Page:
NEW YORK — Teeny tiny togs translate into big business for the junior market.
The market has switched from oversized, hip-hop looks to shrunken baby-sized styles, and it’s working.
Manufacturers have plenty of explanations for the switch, including the junior customer’s fickle nature, the desire to show off the body and a need for a new kind of sexiness.
“I started doing the small shrunken look about six months ago with mohair sweaters, mesh T-shirts and fitted satin blouses,” said Gregg Fiene, owner of XOXO, a California-based junior sportswear company. “I’ve sold about 45,000 cropped mohair sweaters to date.
“The shrunken look is all about getting back to body-conscious but sweet looks. Four years ago when I started this business, Lycra and ottoman stretch were really hot, but the look was more clubby and sexy. This is about pretty sexiness.”
Other popular XOXO tiny styles include baby T-shirts with heart motifs, cropped knit cardigans, and mini knife-pleated skirts and satin HotPants.
“I think [the tiny movement] is pretty simple,” explained Claire Ortiz, design director for Esprit. “Young people created the whole oversized look to rebel against things that fit. You weren’t supposed to wear size 40 jeans. When that look wasn’t shocking anymore, tiny and the little girl look came in,” she said.
“We’ve been extremely successful with this look. Our direction was a surprise to the industry when it was introduced, but now our fashion styles are selling much better than our basics.”
“There is so much pressure to excel for these kids, and these clothes are kind of goofy and fun, sexy but humorous,” Ortiz said. “They say, ‘Don’t take yourself so seriously.”‘
Big tiny looks at Esprit include cropped wool bouclé cardigans with matching A-line miniskirts, cropped shiny rayon T-shirts, little dresses with collars and tie backs, and baby tees with Esprit logos and angels.
For some retailers, like Birmingham-based Parisian stores, the small look is retailing better in pieces than head-to-toe looks.
The short kilt and pleated skirts are strong for back-to-school, said Arlene Goldstein, Parisian’s fashion director. “We’ve had immediate sell-throughs on tiny skirts, like Esprit’s,” she added.
“We had some positive response to the cropped vest. I think it’s a safer way to get into the look.”
One key to selling this look is showing the customer how to layer the pieces, said Goldstein.
“The oversized homeboy look in juniors was never strong for us,” said Benny Lin, fashion director of Macy’s East. “It was more a young men’s and boys, but the tiny small clothes have been perfect.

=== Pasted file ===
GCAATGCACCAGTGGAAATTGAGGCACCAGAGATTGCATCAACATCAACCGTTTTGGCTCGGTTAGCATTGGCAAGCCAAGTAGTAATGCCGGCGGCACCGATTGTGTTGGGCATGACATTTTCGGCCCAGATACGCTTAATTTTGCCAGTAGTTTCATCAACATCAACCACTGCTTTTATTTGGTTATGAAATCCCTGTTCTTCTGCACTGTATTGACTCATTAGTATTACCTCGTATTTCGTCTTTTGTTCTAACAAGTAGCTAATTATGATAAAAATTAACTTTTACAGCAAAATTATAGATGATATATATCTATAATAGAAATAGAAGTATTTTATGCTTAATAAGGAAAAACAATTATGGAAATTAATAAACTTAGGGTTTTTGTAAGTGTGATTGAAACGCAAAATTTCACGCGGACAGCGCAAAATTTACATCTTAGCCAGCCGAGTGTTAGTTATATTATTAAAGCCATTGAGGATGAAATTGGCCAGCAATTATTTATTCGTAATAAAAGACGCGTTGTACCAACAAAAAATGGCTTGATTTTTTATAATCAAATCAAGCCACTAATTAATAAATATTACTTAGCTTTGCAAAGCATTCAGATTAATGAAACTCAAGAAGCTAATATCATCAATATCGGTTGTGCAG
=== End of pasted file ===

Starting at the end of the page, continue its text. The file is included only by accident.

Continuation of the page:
“We did fairly well with the grungy, plaid-utilitarian look, but juniors are always looking to see what they don’t have. They’re very influenced by MTV, Beverly Hills 90210 and shows like Blossom. If it’s on those shows, they want it,” said Lin.
Lin credits designer Marc Jacobs for starting this look. In his last collection for Perry Ellis, he showed cropped sweaters and small proportions in the grunge arena. “This inspired today’s cleaner versions,” added Lin.
“The whole schoolgirl look — kilts, plaids and jumpers — are perfect to go with the tiny look. You accessorize it to make it appropriate for each person, whether with Maryjanes or stilettos,” said Lin.
Ady Gluck-Frankel, designer of Necessary Objects, believes the tiny look grew out of the oversized statement.
“If you’re a cool girl, what do you wear under your big shirt, but a white undershirt or T-shirt? Then the shirt started being tied around the waist and now it’s not on the body anymore.
“The look is very sexy, but it’s a new sexiness, different from the old glamour. It’s more about who we are — you roll out of bed and put on your tiny T-shirt and leave in your hair pins and look great.”
Gluck-Frankel thinks that a young person will never give up on oversized, but the new trend will be mixing tiny and big. “A shrunken skirt with a shrunken shirt is not as interesting as a tiny skirt with a big shirt or vest over it.”
Necessary Objects offered the tiny look in jackets with fake fur collars, cropped mohair sweaters, black wool skirts with satin trim, plaid kilts and rayon cropped tie-front tops.
At Jou Jou, the tiny movement led to a new label.
“We saw the trend emerging, and an increase in our knitwear business, so four months ago we introduced a line called Baby T’s, and we have sold all that we can deliver right now, over 120,000 units,” said Bob Acampora, executive vice president of sales.
“We saw the junior customer taking these tees and wearing them under everything — slip dresses, overalls, and rompers.”
Jou Jou does three styles right now: sheer, flocked and puckered. The number-one style is a black flocked version on a nude background.
Abraham & Straus and Sterns reported a 32 percent sell-through in the first two weeks at full retail, according to Acampora.
For spring, Jou Jou is doing thermal knit pointelle, and embroidered ribs. Chains like Wet Seal want the spring baby tees for Nov. 30 delivery for Christmas selling, said Acampora.
The T-shirts wholesale from $14 to $20.